2. Recruiting. Identify the top talent common characteristic traits
for each position in your organization—especially those that drive business performance—and map them to your internal and external recruiting strategies. Use the data to determine the types of skills and abilities that you need to actively recruit for both immediate and long-term success.
3. Performance. Identify who are the under-performers and why.
Understand when and where productivity fluctuates and why. Align compensation and incentive programs with performance.
Use this information to improve performance by deploying better management, training, incentives, etc.
Focusing initially on these fundamental workforce areas will not only help you to position HR as a true strategic partner but also to deliver a variety of bottom-line advantages to your colleagues, such as providing unprecedented insights into productivity and performance levels of their direct reports, highlighting functions and roles that may require special attention, and enabling greater profitability through better workforce cost control for their departments.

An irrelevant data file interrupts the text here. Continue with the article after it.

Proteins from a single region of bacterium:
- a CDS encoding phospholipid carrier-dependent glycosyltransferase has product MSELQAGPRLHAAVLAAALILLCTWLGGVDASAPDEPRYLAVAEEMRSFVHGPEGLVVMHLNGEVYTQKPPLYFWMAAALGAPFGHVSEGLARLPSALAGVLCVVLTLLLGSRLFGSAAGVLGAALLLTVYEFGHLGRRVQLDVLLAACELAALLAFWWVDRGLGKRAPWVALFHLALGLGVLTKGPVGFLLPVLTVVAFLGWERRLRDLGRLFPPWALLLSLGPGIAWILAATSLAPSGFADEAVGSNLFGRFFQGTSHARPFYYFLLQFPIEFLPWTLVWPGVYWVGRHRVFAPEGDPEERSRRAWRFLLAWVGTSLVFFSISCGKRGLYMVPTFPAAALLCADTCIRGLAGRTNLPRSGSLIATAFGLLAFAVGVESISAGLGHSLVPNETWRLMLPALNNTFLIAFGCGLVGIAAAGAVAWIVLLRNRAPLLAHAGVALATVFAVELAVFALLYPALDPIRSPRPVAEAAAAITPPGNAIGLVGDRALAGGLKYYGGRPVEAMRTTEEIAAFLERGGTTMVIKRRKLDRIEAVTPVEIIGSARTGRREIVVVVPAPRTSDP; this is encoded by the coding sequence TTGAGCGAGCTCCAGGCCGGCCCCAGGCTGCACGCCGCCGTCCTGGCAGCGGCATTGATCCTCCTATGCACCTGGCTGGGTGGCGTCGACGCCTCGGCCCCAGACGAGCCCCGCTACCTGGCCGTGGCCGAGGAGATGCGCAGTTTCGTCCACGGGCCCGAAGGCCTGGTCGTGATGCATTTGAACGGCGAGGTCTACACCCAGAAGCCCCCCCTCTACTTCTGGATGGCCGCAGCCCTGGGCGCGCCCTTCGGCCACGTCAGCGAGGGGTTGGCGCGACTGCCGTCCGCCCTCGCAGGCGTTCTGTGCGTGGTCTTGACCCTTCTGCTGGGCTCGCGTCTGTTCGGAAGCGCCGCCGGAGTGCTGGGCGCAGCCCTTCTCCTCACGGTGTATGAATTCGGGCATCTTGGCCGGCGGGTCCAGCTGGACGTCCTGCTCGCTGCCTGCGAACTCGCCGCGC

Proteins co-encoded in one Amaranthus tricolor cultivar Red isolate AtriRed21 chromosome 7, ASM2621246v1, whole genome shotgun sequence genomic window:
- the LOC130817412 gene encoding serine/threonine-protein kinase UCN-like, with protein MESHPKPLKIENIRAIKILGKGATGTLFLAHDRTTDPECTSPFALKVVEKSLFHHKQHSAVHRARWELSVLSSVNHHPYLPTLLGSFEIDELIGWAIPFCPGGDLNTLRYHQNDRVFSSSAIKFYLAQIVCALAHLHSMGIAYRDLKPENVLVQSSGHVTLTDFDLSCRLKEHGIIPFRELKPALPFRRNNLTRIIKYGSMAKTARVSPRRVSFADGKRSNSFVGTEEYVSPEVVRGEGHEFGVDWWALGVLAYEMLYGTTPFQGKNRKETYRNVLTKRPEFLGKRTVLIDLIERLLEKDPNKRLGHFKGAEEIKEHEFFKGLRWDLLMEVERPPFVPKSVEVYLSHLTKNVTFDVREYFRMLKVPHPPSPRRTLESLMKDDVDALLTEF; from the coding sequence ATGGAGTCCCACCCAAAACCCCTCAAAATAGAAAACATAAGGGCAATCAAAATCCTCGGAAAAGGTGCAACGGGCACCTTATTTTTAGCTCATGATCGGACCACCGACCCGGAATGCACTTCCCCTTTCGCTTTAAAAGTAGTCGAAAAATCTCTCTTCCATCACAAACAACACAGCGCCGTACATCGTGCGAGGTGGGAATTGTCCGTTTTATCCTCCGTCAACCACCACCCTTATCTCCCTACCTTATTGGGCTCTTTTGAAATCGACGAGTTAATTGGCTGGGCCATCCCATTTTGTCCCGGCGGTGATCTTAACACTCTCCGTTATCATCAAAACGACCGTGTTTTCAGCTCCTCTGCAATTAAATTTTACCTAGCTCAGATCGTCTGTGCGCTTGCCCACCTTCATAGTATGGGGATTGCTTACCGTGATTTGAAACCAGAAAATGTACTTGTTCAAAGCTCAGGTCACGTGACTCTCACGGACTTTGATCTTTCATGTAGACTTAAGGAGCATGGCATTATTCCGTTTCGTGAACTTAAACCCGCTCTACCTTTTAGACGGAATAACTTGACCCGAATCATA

Tools and Technologies
It wasn’t all that long ago that employers were forced to make human capital decisions without solutions designed exclusively for accessing, measuring, and reporting workforce analytics. Many leading organizations today still do not use a formal workforce analytics solution to help manage their HR metrics. According to a 2012 Visier Inc.-sponsored survey of more than 150 U.S.-based employers, a growing number of organizations are in fact using some type of solution to manage their workforce data. Some 78 percent of the survey’s participants state that they employ some type of method to manage their workforce analytics. However, 32 percent are dissatisfied with how they are using workforce analytics, and 36 percent plan to increase their workforce analytics investment in the next 6 to 12 months.
These findings indicate that a majority of employers believe in the power and importance of managing and reporting workforce analytics, but a significant percentage of respondents is still figuring out how best to access and measure the data more effectively. One problem that often stands in their way—especially when organizations use multiple, disparate HR systems to track HR data—is that they cannot get a comprehensive, 360-degree view of their true workforce data. That inhibits delivery of the true ROI of human capital management.